John Gilmore, MD, Director for the Center for Excellence in Community Mental Health was interviewed for the WRAL Documentary “A Call for Help" which aired last week. This documentary examines the Keith Vidal story, and looks at new training designed to help officers interact with mentally ill or mentally distressed people, to help calm those interactions and avoid violence or arrest. Click the link below to watch the video.
When law enforcement officers are called to help with a mentally ill person, sometimes the results are tragic. The new WRAL Documentary “A Call for Help” examines one family’s story and why interactions between law enforcement and the mentally ill are increasing in North Carolina. John Gilmore, MD, was interviewed for the documentary, which airs Oct. 23 at 7 p.m.
The cries of babies whose mothers used cocaine during pregnancy have increased amounts of “hyperphonation,” a new study finds.
UNC’s Dr. Patrick F. Sullivan is one of two researchers nationwide to receive the award.
For individuals facing the possibility of a lifetime on antipsychotic medications, this new analysis may help them and their health care providers in making a difficult decision.
Board members will serve as advocates for the Center to increase its visibility internally and externally and assist in fundraising efforts.
UNC Center for Excellence in Community Mental Health's Carr Mill Clinic adds primary care physician to its staff
Rupal Yu, MD, MPH, a family physician at Piedmont Health Services, and adjunct instructor at UNC Family Medicine, now provides primary care services for center patients.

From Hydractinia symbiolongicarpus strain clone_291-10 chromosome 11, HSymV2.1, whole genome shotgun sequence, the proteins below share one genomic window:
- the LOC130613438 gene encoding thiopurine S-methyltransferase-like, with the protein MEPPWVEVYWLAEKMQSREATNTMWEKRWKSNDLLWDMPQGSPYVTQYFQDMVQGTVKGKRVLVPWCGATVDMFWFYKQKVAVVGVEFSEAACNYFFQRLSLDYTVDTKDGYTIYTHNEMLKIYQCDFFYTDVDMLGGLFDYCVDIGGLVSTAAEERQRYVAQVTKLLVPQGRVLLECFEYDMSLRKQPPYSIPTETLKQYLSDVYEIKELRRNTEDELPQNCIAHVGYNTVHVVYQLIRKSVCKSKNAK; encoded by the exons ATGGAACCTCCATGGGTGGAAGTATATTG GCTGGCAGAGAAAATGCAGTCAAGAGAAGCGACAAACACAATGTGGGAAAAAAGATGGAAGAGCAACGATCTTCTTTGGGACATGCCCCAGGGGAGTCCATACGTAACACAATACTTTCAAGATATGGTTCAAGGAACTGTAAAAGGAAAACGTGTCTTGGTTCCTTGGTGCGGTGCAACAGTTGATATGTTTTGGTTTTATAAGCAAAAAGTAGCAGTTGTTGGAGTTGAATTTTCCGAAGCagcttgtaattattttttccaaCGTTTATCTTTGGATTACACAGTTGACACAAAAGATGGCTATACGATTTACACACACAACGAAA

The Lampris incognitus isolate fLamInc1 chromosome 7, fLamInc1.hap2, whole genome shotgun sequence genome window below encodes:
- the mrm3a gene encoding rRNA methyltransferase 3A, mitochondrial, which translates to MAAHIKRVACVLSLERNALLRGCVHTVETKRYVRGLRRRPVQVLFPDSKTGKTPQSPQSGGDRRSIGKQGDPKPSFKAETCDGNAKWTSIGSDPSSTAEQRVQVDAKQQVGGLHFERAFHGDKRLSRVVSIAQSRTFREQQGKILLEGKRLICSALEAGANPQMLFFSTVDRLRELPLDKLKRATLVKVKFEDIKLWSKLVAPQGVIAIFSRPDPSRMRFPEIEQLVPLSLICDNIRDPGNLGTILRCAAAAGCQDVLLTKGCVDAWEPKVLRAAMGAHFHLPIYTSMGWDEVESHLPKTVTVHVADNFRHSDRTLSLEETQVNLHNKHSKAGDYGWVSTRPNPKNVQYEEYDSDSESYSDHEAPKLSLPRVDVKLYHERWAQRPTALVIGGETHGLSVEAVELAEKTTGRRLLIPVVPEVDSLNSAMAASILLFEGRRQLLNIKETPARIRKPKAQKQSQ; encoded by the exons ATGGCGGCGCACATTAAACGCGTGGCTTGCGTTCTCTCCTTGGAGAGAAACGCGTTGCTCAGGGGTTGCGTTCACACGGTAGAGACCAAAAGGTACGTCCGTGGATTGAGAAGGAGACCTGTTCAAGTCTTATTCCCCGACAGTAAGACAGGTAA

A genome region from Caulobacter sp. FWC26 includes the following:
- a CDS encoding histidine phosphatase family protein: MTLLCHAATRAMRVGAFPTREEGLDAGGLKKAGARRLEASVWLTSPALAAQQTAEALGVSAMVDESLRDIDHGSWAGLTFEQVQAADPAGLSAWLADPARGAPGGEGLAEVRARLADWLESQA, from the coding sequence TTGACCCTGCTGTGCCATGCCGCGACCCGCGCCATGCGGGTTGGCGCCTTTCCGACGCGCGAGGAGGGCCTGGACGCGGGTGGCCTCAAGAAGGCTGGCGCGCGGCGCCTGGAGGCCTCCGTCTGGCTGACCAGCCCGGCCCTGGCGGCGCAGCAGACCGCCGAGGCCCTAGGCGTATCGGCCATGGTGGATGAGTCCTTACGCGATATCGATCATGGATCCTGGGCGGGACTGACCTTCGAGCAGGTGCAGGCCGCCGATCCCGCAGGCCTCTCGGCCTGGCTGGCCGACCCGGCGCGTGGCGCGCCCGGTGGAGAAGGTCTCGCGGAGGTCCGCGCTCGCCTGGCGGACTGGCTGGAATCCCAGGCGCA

The nonprofit organization Alzheimer’s North Carolina, Inc., has awarded a $130,000 grant to launch a new collaborative effort by the UNC School of Medicine, Duke University and other academic research institutions to join forces in the race to prevent and cure Alzheimer’s disease.
Genes, pathways identified could inform new approaches to treatment
Study highlights need to focus not only on PTSD for understanding violence in veterans
Catherine Forneris, PhD, ABPP, professor of psychiatry, received this annual award from North Carolina Psychological Association. The award honors a psychologist for outstanding contributions to psychology in North Carolina over a number of years.
UNC researchers found that Chiari type 1 malformations of the brain are more common in children of depressed mothers treated with a certain group of antidepressants during pregnancy; genes and severity of illness may be involved.
In a new study, researchers from North Carolina State University, UNC-Chapel Hill and other institutions have taken the first steps toward creating a roadmap that may help scientists narrow down the genetic cause of numerous diseases.
Reid Wilson, PhD, an associate clinical professor of psychiatry in the UNC School of Medicine, was honored this week with the Jerilyn Ross Clinician Advocate Award from the Anxiety and Depression Association of America (ADAA), the highest honor in the field of anxiety disorders.
Thava Mahadevan, director of operations at the UNC Center for Excellence in Community Mental Health and clinical instructor in the UNC Department of Psychiatry, will receive the award on Feb. 22. Read about his work in two recent features.
UNC School of Medicine's William Valdar and James Crowley lead a quest to discover the genetic underpinnings of drug side effects.
Eight basic science and clinical departments at UNC finished in the top 10 in their fields.
Two new studies provide further evidence that schizophrenia arises from the combined effects of many genes. Dr. Patrick Sullivan of UNC is a co-author of one of the studies.
The Anorexia Nervosa Genetics Initiative (ANGI) will collect DNA samples from more than 8,000 people with anorexia nervosa (AN) and those without an eating disorder in an effort to detect genes that contribute to this potentially life-threatening illness.
Principal investigator Mark Klinger, and co-investigator, Laura Klinger, will assess the effectiveness of the TEACCH School Transition to Employment Program (TSTEP) for adolescents and young adults (ages 16 – 21) with ASD.